To paraphrase 18th-centurystatesmanEdmundBurke, “all that is needed for the triumph of a misguidedcause is thatgoodpeople do nothing.”One suchcause now seeks to end biomedicalresearchbecause of the theorythatanimalshaverightsruling out their use in research. Scientistsneed to respondforcefully to animalrightsadvocates, whosearguments are confusing the public and therebythreateningadvances in healthknowledge and care. Leaders of the animalrightsmovementtargetbiomedicalresearchbecause it depends on publicfunding, and few peopleunderstand the process of healthcareresearch. Hearingallegations of cruelty to animals in researchsettings, many are perplexedthatanyonewoulddeliberatelyharm an animal.
For example, a grandmotherlywomanstaffing an animalrightsbooth at a recentstreetfair was distributing a brochurethatencouragedreaders not to use anythingthatopposedimmunizations, she wanted to know if vaccinescomefromanimalresearch. Whenassuredthatthey do, she replied, “Then I wouldhave to say yes.”Askedwhatwillhappenwhenepidemicsreturn, she said, “Don't worry, scientistswillfindsome way of usingcomputers.”Suchwell-meaningpeoplejust don's understand.
Scientistsmustcommunicatetheirmessage to the public in a compassionate, understandable way-in humanterms, not in the language of molecularbiology. We need to makeclear the connectionbetweenanimalresearch and a grandmother's hip replacement, a father's bypassoperation a baby's vaccinations, and even a pet's shots. To those who are unawarethatanimalresearch was needed to producethesetreatments, as well as new treatments and vaccines, animalresearchseemswasteful at best and cruel at worst.
Much can be done. Scientistscould“adopt”middleschoolclasses and presenttheir own research. Theyshould be quick to respond to letters to the editor, lestanimalrightsmisinformation go unchallenged and acquire a deceptiveappearance of truth. Researchinstitutionscould be opened to tours, to showthatlaboratoryanimalsreceivehumanecare. Finally, because the ultimatestakeholders are patients, the healthresearchcommunityshouldactivelyrecruit to its cause not onlywell-knownpersonalitiessuch as StephenCooper, who has madecourageousstatementsabout the value of animalresearch, but all who receivemedicaltreatment. If goodpeople do nothingthere is a realpossibilitythat an uninformedcitizenrywillextinguish the preciousembers of medicalprogress. 【題組】46.The authorbegins his articlewithEdmundBurke's words to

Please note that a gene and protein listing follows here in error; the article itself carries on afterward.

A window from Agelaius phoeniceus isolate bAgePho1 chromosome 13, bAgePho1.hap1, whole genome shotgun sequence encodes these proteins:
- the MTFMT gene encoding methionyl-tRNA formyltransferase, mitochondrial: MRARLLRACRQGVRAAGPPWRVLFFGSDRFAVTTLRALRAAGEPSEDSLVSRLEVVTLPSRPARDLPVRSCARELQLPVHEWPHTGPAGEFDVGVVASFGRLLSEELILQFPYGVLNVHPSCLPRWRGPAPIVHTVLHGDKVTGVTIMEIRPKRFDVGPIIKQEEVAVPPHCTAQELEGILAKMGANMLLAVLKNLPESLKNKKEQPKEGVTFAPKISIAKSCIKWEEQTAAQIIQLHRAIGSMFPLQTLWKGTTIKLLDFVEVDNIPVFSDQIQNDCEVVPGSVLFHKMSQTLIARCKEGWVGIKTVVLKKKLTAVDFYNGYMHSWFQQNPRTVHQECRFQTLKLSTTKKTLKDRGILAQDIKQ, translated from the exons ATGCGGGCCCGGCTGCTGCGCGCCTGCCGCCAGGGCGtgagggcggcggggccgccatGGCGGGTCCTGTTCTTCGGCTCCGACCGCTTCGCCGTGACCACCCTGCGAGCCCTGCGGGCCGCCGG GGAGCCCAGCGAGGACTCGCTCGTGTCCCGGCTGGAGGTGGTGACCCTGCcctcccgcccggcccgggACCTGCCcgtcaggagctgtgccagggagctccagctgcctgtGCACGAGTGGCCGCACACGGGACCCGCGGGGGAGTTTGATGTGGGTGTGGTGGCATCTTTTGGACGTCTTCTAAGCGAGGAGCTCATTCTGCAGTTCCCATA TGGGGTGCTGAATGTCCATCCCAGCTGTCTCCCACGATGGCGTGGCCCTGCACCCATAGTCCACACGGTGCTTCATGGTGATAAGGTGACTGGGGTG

(A) call on scientists to takesomeactions.
(B) criticize the misguidedcause of animalrights.
(C) warn of the doom of biomedicalresearch.
(D) show the triumph of the animalrightsmovement.
Whateverhappened to the death of newspaper? A year ago the end seemednear. The recessionthreatened to remove the advertising and readersthat had not alreadyfled to the internet. Newspaperslike the San FranciscoChroniclewerechroniclingtheir own doom. America’s FederalTradecommissionlaunched a round of talksabout how to savenewspapers. Shouldtheybecomecharitablecorporations? Should the statesubsidizethem ? It willholdanothermeetingsoon. But the discussions now seem out of date.
In much of the worldthere is the sign of crisis. German and Brazilianpapershaveshrugged off the recession. EvenAmericannewspapers, whichinhabit the mosttroubledcome of the globalindustry, have not onlysurvived but oftenreturned to profit. Not the 20% profitmarginsthatwereroutine a few years ago, but profit all the same.
It has not beenmuch fun. Manypapersstayedafloat by pushingjournalistsoverboard. The AmericanSociety of NewsEditorsreckonsthat 13,500 newsroomjobshavegonesince 2007. Readers are payingmore for slimmerproducts. Somepaperseven had the nerve to refusedelivery to distantsuburbs. Yet thesedesperatemeasureshaveproved the rightones and, sadly for manyjournalists, they can be pushedfurther.